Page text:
Thursday, March 8, 2012

An Alternative, Part 2

This upcoming Monday, Gareth is scheduled to undergo an esophageal dilation.  The surgical site in his esophagus has narrowed since he was born, which explains the more-and-more frequent choking episodes that he has been suffering through.  The dilation will stretch out his esophagus at the narrowed point, hopefully providing much needed relief to my precious boy.  The procedure should take little less than an hour, but he will need to be under general anesthesia - which means needles, IV's and a VERY VERY upset little boy.  I'm not excited about it.  I'm looking forward to the change the procedure will bring, I'm just dreading the process of getting that change.  Naively enough, I thought that I was past dramatic emotional stomach clenching when it came to Gareth's health concerns, but I was wrong - when I got off the phone with the nurse to schedule the procedure, I cried a bit.  Once again, the otherness of my life hit me incredibly hard.  I'm taking my almost-two-year-old to get his esophagus dilated - WHO DOES THAT?!

Once again, I found myself wishing for a different life, an alternative story.

In my last post (almost two weeks ago? sorry!) I talked about the idea that we all want to be a part of a different "story" than the one we're living.  Why?  Well, because a lot of the time, our stories suck.  They are stories of pain - of betrayal, of confusion, loss, injustice, inadequacy and fear.  Unlike the stories we were raised on, the stories we live out go like this: evil doesn't always get defeated, the good guys often lose, and happily-ever-after is usually settling-for-right-now.  That's why we're attracted to bigger stories that give our own lives a more noble context.  For example:

  • Your suffering happens because the GOVERNMENT is corrupt/inept/totalitarian; life would be better for you if the powers-to-be were replaced by the powers-that-want-to-be

That's the meta-narrative, the contextual story that we're being told during this election season.  It seeks to find answers for all of the injustices, all of the foibles of this life by labeling who is at fault and who is the victim.  We like this kind of story, because even though it doesn't solve our immediate problems, it gives us categories and limits by which we can understand what has happened to us and what will happen to us.   EVEN THOUGH WE KNOW THAT LIFE REALLY CAN'T BE THAT SIMPLY EXPLAINED.

As a Christian, though, I'm supposed to believe in another meta-narrative, a bigger story that gives my life (and my suffering) a context.   Well...I'm supposed to believe in a particular Christian meta-narrative that I honestly find incredibly dark and un-biblical.  You can read more about it here.  To sum it up (probably unfairly):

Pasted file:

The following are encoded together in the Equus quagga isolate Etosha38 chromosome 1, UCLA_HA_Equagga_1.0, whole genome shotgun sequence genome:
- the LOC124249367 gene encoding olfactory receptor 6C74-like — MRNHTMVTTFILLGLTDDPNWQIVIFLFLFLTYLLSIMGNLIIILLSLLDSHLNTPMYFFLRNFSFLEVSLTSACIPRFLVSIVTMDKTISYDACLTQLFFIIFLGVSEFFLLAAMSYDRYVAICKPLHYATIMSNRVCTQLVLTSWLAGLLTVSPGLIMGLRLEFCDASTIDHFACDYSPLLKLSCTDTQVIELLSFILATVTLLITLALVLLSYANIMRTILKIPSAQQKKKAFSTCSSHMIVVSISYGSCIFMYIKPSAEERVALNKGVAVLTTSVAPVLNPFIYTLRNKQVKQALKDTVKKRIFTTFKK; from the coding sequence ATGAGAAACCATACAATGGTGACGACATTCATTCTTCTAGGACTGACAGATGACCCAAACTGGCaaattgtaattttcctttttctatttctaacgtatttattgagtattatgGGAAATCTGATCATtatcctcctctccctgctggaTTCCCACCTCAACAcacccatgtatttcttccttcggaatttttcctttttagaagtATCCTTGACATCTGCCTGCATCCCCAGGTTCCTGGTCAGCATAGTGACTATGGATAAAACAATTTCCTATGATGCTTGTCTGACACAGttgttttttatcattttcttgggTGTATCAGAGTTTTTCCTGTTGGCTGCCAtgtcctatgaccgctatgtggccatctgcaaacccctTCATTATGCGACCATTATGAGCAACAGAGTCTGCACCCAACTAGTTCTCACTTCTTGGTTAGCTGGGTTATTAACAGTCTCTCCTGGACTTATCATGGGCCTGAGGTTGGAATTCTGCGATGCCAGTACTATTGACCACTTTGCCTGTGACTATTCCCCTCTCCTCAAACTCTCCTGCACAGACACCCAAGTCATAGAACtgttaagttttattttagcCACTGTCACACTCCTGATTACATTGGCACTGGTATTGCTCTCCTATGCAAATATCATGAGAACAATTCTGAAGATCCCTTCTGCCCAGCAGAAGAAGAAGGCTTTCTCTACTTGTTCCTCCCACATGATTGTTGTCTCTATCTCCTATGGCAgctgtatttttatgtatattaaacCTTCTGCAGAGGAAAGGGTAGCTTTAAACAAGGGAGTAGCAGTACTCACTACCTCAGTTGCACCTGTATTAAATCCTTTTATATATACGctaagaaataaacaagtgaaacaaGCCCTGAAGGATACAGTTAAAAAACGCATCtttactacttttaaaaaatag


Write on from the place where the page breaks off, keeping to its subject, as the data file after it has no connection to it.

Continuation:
• Your suffering happens because GOD has preordained all things according to His own mysterious will; your suffering brings GOD glory, because he has determined it and brought it about for his own purposes.

YUCK.  If I had to accept that "Big Picture", I probably wouldn't be a Christian.  The Holocaust? Chernobyl? 9/11? Gareth's birth defect? My husband's incarceration? Do I really EVER want to say that God planned it all out that way, the suffering and the violence, the grief and ripping pain, because it glorifies Him?  No.  I never want to say that.  And I never will.  I won't preach that.  I won't teach that.  I don't believe that.  That's not my bigger picture, my alternative story.

Because I can't accept that, though, part of my struggle and my faith journey is to figure out the bigger picture, the alternative story that I DO Believe.  And it goes something like this:

  • Your suffering happens because SIN has broken the world.  And because we are a human community that affects and interacts and is interdependent upon each other, we suffer the consequences of other people's choices even though we may be innocent of those choices.  But GOD is working to heal the brokenness of all things, of all people, and that healing begins though the life, death and resurrection of Jesus Christ.  So there is suffering now - BUT IT WILL NOT ALWAYS BE SO.  So there is death now - BUT IT WILL NOT ALWAYS BE SO.  So there is injustice now - BUT IT WILL NOT ALWAYS BE SO.  So there is brokenness now - BUT IT WILL NOT ALWAYS BE SO.  The Kingdom of God is coming.

That's my alternative - my way of giving context to my life.  Yes, there is suffering, there is disappointment, there is deep grief.  But I survive because I know - IT WILL NOT ALWAYS BE SO.  God is moving - even though God seems to be doing it silently, invisibly, slowly.


Lord Jesus Christ, Son of God.  HAVE MERCY.

1 comment:

Christianity 101 said...

Beautiful, Elizabeth. IT WILL NOT ALWAYS BE SO. That's the narrative - you've nailed it.

As someone with cancer, I also try to remember a couple of things about suffering:

1. No one gets through life without suffering. It is one of the few things that binds all people everywhere together.
2. Even those who appear to have lives without suffering - still have it. Everyone suffers. Not equally or all the time. Some people's suffering is "in the mail" and hasn't arrived yet.
3. Even genuine faith doesn't stop or prevent suffering. To Christ's request, "Take this cup from me." the answer was "No. You have to drink it."

I don't know what all this means, but I think it ties to your meta narrative, "IT WILL NOT ALWAYS BE SO"